Thursday, March 08, 2018

José Lezama Lima, Paradiso (1966)

Welp, this is a Cuban novel. A lot of people seem to think of it as THE Cuban novel, so I wanted to read it. Due to our horrible foreign policy, Cuba has always seemed mysterious and remote to me. Anyway. This is this.

So the protagonist is named José Cemi. He has a childhood, his father dies young, and he grow up and talks with his friends about literature and mythology and homosexuality. Oh so much talking. There are also a number of vignettes with no obvious connection to the main narrative, such as it is. And that is that.

The thing is, Lima (1910-1976) was mainly a poet, and this makes a lot of sense when you read his novel, which is baroque as fuck. If not baroquer. It's very dense, and it reads slooooowly. It's actually not that long--less than five hundred pages, anyway--but it has the feel of a much longer book. The English translation is by Gregory Rabassa, known as the world's foremost translator of Latin American literature, but some of it feels a bit ponderous; I don't doubt Rabassa's facility (Gabriel Garcia Marquez famously claimed that his translation of One Hundred Years of Solitude was better than the original), but I think either there are things that can't really be translated well or the original just isn't always that...good. As for the content...well, I kind of feel like it can't quite decide what it wants to be. At first, it seems like it could be a kind of family saga--and a reasonably engaging--but the family elements kind of drop out not that far in. There's a little family tree at the start, but it ultimately seems thoroughly pointless. Then, well, it seems like maybe it's going to be "about" these little discursive segments, but there aren't actually that many of them, and though they're not bad, I'm willing to go with them, they mostly fizzle out. I guess if it's about anything, it's about the talking. Oh so much talking. Paradiso is oft compared (okay, I don't know how "oft" it is, but it happens on the back cover) to Proust, and these segments are where I felt that most strongly. Blah blah blah, but then we have a few stories that seem entirely disconnected from the story (the wikipedia page claims that Lima said they were supposed to represent Cemi's dreams), and, um. Well.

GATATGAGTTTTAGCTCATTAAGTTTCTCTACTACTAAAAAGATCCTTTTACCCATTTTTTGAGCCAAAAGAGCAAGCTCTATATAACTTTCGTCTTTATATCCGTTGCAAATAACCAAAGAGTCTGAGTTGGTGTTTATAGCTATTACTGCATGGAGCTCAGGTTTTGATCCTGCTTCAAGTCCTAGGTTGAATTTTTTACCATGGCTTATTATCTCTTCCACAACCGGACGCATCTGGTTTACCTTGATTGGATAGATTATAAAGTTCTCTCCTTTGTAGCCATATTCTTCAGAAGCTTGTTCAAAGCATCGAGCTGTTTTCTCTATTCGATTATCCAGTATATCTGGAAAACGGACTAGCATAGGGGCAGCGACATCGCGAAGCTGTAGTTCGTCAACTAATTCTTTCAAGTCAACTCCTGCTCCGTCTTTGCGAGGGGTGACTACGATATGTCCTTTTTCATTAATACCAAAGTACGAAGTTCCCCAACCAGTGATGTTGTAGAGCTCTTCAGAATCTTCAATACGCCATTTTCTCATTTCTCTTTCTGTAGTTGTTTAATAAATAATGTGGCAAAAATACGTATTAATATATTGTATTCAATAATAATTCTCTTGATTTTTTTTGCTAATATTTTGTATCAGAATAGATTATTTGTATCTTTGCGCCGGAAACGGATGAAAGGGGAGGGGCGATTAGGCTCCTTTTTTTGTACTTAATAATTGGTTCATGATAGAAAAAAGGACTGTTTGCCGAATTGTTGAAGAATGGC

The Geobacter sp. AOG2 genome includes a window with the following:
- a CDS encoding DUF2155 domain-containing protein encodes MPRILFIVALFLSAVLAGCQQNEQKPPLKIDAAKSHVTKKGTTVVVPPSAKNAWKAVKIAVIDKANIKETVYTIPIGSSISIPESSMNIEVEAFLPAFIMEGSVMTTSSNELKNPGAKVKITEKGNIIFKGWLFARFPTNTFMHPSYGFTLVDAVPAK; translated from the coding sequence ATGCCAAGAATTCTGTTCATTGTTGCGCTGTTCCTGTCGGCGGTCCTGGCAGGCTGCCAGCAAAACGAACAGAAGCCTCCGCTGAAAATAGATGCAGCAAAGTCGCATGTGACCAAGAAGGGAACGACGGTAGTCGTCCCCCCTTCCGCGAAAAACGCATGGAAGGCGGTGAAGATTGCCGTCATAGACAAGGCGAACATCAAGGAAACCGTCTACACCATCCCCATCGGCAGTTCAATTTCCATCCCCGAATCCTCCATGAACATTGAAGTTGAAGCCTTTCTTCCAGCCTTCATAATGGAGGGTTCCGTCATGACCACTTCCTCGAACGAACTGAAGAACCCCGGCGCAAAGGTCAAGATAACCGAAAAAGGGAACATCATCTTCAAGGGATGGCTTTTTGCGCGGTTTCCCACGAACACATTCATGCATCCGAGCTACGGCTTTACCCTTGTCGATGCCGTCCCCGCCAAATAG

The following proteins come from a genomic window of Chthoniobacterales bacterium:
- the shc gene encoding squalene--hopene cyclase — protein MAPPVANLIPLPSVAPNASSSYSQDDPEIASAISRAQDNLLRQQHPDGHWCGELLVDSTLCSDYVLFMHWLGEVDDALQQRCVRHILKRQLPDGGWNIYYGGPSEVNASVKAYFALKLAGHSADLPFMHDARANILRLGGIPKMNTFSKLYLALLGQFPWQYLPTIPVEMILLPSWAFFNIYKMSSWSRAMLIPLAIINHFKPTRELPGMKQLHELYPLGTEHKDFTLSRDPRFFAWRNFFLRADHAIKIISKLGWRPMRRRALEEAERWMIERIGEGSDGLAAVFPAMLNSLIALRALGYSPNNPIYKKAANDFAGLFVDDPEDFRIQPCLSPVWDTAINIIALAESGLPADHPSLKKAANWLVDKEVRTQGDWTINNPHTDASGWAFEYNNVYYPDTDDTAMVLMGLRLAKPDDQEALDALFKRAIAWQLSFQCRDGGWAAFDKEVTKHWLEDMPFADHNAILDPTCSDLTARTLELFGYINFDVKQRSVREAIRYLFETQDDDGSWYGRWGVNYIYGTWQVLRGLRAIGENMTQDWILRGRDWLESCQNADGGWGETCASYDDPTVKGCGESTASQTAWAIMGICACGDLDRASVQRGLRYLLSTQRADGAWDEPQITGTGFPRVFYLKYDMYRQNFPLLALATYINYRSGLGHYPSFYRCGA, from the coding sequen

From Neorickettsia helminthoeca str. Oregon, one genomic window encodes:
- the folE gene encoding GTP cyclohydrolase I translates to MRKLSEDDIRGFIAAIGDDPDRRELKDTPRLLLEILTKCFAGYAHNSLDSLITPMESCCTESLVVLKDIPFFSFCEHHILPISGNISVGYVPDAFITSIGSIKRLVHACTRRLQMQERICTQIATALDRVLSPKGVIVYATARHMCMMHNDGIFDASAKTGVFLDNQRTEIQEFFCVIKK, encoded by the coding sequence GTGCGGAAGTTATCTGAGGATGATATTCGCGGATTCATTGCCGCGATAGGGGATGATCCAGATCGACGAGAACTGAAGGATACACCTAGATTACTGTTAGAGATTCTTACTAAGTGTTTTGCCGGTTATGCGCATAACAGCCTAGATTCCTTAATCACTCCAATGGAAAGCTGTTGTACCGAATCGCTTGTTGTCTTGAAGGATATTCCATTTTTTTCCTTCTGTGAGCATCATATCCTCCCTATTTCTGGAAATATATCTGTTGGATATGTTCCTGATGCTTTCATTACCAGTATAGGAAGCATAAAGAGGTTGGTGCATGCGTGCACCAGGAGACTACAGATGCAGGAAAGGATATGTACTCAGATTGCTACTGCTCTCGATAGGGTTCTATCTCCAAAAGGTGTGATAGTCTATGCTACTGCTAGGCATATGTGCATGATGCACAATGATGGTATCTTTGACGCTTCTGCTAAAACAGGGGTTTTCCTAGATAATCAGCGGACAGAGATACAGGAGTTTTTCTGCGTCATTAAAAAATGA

In the past, I've had the idea that if literature is genuinely good, I'll be able to appreciate it, regardless of what sort of beast it is. These days, that looks a bit solipsistic to me. I'd like to think it's true, but there exists evidence that it may not be. So you must simply take it for what it's worth when I say that I found this mostly exhausing and unrewarding. It had its moments, here and there, but I did not love it. I was hella relieved to be finished with it. So let's add another comparison of Lima to Proust: I'm glad to have read both authors' major works, and HOLY CRAP I'm glad there's no call for me to ever read either of them again.


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